You can think of a partition like a queue; new messages are appended to the end, and messages are delivered in the order they are received.
Unlike a queue, events are not deleted when read; they remain on the partition, available to other consumers.
A key to high performance at scale, in addition to partitioning, is minimizing the time spent on disk reads and writes. With Kafka and MapR Streams, messages are persisted sequentially as produced and read sequentially when consumed. These design decisions mean that non-sequential reading or writing is rare, allowing messages to be handled at very high speeds with scale. Not deleting messages when they are read also allows processing of the same messages by different consumers for different purposes.
Example Producer Using the Kafka API
Below is an example producer using the Kafka Java API. For more information, see the MapR Streams Java applications documentation.
How to Store the Data
One of the challenges, when you have 243 terabytes of data every race weekend, is where do you want to store it? With a relational database and a normalized schema, related data is stored in different tables. Queries joining this data together can cause bottlenecks with lots of data. For this application, MapR-DB JSON was chosen for its scalability and flexible ease of use with JSON. MapR-DB and a denormalized schema scale, because data that is read together is stored together.
With MapR-DB (HBase API or JSON API), a table is automatically partitioned across a cluster by key range, providing for really fast reads and writes by row key.
JSON Schema Flexibility
JSON facilitates the natural evolution of your data schema during the life of your application. For example, in version 1, we have the following schema, where each JSON message group sensors values for Speed, Distance, and RPM:
"car" = "car1",
For version 2, you can easily capture more data values quickly without changing the architecture of your application, by adding attributes as shown below:
"Throttle" : 37,
"Gear" : 2
. . .
As discussed before, MapR Streams allows processing of the same messages for different purposes or views. With this type of architecture and flexible schema, you can easily create new services and new APIs–for example, by adding Apache Spark Streaming or an Apache Flink Kafka Consumer for in-stream analysis, such as aggregations, filtering, alerting, anomaly detection, and/or machine learning.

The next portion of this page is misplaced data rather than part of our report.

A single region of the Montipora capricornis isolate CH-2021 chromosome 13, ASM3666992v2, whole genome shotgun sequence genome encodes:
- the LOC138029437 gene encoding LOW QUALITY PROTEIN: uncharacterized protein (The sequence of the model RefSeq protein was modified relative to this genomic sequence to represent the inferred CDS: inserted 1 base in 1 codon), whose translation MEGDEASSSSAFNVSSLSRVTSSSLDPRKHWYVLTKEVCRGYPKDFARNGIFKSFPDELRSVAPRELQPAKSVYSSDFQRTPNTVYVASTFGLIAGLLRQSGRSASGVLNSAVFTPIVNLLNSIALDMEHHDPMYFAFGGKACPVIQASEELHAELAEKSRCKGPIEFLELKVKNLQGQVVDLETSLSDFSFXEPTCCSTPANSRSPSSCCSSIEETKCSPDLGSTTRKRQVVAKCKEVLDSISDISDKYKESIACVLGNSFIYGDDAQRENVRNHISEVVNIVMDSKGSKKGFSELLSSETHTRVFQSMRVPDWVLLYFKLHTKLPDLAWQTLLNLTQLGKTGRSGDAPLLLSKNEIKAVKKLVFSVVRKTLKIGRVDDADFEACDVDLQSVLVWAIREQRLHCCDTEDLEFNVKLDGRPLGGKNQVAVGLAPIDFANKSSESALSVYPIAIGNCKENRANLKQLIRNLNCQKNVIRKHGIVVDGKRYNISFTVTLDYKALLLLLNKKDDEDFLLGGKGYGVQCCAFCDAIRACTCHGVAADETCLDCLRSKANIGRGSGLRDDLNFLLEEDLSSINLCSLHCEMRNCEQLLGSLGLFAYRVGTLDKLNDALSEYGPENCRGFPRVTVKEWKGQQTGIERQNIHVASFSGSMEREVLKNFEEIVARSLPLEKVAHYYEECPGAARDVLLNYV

Processing the Data with Apache Flink
Apache Flink is an open source distributed data stream processor. Flink provides efficient, fast, consistent, and robust handling of massive streams of events as well as batch processing, a special case of stream processing. Stream processing of events is useful for filtering, creating counters and aggregations, correlating values, joining streams together, machine learning, and publishing to a different topic for pipelines.
The code snippet below uses the
FlinkKafkaConsumer09 class to get a DataStream from the MapR Streams “sensors” topic. The DataStream is a potentially unbounded distributed collection of objects. The code then calculates the average speed with a time window of 10 seconds.
Querying the Data with Apache Drill
Apache Drill is an open source, low-latency query engine for big data that delivers interactive SQL analytics at petabyte scale. Drill provides a massively parallel processing execution engine, built to perform distributed query processing across the various nodes in a cluster.
With Drill, you can use SQL to query and join data from files in JSON, Parquet, or CSV format, Hive, and NoSQL stores, including HBase, MapR-DB, and Mongo, without defining schemas.
Below is an example query to ‘show all’ from the race car’s datastore :
And the results:
Below is an example query to show the average speed by car and race:
SELECT race_id, car,
ROUND(AVG( `t`.`records`.`sensors`.`Speed` ),2) as `mps`,
ROUND(AVG( `t`.`records`.`sensors`.`Speed` * 18 / 5 ), 2) as `kph`
SELECT race_id, car, flatten(records) as `records`
) AS `t`
GROUP BY race_id, car
And the results:
All of the components of the use case architecture that we just discussed can run on the same cluster with the MapR Converged Data Platform.
You can download the code and instructions to run this example from here: https://github.com/mapr-demos/racing-time-series.